A psychological objection: Non-voting should be an act of self-respect. Henry David Thoreau wrote in “On Civil Disobedience,” “How does it become a man to behave toward this American government to-day? I answer that he cannot without disgrace be associated with it. … What I have to do is to see, at any rate, that I do not lend myself to the wrong which I condemn.”

A political objection
: Shrinking government through political means is a fool’s errand; laws repealed today can be reinstated tomorrow. Moreover, the State’s power does not reside in the number of laws or agencies it creates; it does not depend on its size. Power rests on social conditions such as how many people respect the state’s authority. If a state loses its legitimacy, people will resist taxes and cease to render blind obedience. Freedom demands nothing so much as persuading others that “the Emperor has no clothes.” Voting for the ‘proper’ candidate steps in the wrong direction by increasing the legitimacy of the political process and offices.

A logical objection
: It is not possible to know what a politician will do once massive power is his to wield. All predictions that Candidate X will bring more freedom are based on believing campaign promises. The only sure way to achieve political freedom is to eliminate or delegitimize the positions of power being sought.

A practical objection
: Voting violates privacy with unfortunate consequences such as being called for jury duty or being trapped in other state databases. Samuel E. Konkin III once wrote, “Counter-economically, [people] are far better off remaining off the State’s books and practicing their respective trades than by stamping themselves as ‘prime sheep’ for the State’s records” and all in order “to get a piece of paper or a pull at the lever to be one of a million or so saying yea or nay to being fleeced.” Rather than voting in self-defense, you should not vote in self-protection.

There is one circumstance under which many of my arguments lose effectiveness. Namely, when an anarchist votes in such a manner as to defile the ballot. Writing “Bozo” into a blank slot is an example. But even then the act of voting relinquishes privacy; merely showing up at the polling station gives the appearance of consent and contributes to the official ‘voter turn-out’. Far better to shout “Bozo!” at televised politicians in the privacy of your own home.

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113 Responses to “Anarchists Who Vote Are Like Atheists Who Pray”

  1. HReardenNo Gravatar says:

    You and I part ways on this because I believe it depends on the candidate an Anarchist is voting for. Generally an Abarchist should not vote because there generally are no candidates an Anarchist in good conscience should vote for. In rare cases however there is a candidate who is unlike the others and by amd large supports liberty. If I lived in NH I would probably vote in state legislative elections becaue in recent years Free Staters have been elected to such offices and have been successful in mooving the state towards liberty. A recent example is the passage of a law that wull require judges to allow lawyers to inform juries that they have the right to judge the law as well as the facts of the case in criminal cases. I also believe there is no inconsistancy if an Anarchist votes on an issie on the ballot that would limit the state’s authority or not increase it. In my state foe ecample when there was an issue on the ballot that would force bar owners not to alloow patrons to smoke in their establishment I voted against it. As long as one is voting in favor of liberty and against agression that is ok with me. Btw, I will not ve voting in November. There is no candidate U believe is worth voting for.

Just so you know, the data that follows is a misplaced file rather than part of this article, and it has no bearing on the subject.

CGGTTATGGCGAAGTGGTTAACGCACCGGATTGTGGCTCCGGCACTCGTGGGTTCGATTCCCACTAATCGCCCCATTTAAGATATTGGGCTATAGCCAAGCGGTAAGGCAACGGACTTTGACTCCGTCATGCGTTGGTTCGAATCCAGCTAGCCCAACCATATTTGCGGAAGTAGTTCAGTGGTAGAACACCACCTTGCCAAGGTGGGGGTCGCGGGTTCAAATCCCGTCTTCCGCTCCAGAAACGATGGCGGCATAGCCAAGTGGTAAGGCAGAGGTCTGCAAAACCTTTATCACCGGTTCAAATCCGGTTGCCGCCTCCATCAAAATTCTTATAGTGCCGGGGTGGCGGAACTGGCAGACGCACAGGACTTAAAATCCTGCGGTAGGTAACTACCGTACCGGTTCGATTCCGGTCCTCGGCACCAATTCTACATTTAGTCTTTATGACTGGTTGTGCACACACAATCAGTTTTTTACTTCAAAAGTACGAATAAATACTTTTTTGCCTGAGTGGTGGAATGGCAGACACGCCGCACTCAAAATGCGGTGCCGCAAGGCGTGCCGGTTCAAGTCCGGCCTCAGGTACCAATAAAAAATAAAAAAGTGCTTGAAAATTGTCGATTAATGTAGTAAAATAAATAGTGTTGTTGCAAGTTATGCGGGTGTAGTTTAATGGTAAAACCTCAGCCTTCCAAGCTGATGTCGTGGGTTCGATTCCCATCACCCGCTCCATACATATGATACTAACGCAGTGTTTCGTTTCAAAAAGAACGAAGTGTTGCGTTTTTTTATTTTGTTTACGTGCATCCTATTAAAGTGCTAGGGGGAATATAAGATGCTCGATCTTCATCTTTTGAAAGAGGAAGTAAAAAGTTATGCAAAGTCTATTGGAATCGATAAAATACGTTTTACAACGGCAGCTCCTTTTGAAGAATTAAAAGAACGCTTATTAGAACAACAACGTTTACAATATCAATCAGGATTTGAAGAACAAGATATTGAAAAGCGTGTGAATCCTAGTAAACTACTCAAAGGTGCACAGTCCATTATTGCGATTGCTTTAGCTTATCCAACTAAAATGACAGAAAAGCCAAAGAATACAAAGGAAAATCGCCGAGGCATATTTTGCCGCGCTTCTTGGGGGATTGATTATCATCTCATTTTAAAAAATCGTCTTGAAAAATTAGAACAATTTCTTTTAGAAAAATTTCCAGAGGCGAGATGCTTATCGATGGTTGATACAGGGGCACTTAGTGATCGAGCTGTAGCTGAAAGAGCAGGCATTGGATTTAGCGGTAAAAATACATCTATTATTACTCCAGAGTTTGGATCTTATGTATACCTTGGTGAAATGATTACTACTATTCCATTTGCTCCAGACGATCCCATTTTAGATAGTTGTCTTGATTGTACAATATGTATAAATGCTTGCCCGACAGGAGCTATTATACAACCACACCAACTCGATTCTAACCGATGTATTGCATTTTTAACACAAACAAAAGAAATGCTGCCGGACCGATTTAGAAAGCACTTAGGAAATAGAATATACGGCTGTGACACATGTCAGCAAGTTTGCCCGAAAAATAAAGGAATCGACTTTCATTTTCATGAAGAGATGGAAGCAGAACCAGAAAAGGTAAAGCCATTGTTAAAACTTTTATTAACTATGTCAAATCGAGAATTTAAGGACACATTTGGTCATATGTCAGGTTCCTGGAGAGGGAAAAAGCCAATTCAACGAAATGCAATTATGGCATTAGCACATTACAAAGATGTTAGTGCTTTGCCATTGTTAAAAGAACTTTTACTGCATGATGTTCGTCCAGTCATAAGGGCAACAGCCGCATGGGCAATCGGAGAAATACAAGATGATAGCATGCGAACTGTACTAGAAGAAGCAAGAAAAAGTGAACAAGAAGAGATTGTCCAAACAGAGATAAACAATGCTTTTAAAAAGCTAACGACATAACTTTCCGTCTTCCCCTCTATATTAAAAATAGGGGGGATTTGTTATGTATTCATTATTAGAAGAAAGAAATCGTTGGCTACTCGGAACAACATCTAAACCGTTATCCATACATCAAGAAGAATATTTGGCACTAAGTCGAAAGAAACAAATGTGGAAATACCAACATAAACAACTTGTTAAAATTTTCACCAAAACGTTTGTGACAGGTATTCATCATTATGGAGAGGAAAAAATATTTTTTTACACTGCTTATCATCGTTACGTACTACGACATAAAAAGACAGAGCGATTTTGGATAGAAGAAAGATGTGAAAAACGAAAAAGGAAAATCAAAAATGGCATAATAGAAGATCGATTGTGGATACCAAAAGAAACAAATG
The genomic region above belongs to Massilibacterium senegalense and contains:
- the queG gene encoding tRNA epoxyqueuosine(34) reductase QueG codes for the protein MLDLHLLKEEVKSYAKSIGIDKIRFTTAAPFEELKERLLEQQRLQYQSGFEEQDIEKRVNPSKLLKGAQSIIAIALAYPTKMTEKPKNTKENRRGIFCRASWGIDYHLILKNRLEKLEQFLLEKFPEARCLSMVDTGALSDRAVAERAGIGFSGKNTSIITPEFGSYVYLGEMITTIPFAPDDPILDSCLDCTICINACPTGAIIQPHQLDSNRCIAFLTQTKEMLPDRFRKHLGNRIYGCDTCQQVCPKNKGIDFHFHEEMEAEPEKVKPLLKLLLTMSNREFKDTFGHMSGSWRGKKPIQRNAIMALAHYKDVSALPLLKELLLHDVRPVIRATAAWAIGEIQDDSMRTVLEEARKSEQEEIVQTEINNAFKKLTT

• Good morning H.R. You raise an excellent point. If you reread my article, you will note that I refer specifically and repeatedly to electoral voting and not to voting on referendums, for example. The key moral argument against seeking to place a candidate into a position of political power simply does not apply to voting “yes” or “no” on an issue. (The moral argument is that you have no right to place anyone in a position of power over the lives of unconsenting others.) Clearly, if you vote against something like a new tax, then you are not participating in the violation of anyone’s rights. I would still object to such a vote but it would be on far ‘weaker’ grounds; for example, I would object strategically because any vote gives legitimacy to the political system.

      So, again, the article repeated the word “electoral” and dealt exclusively with political office because that was the specific form of voting it targeted.

      • HReardenNo Gravatar says: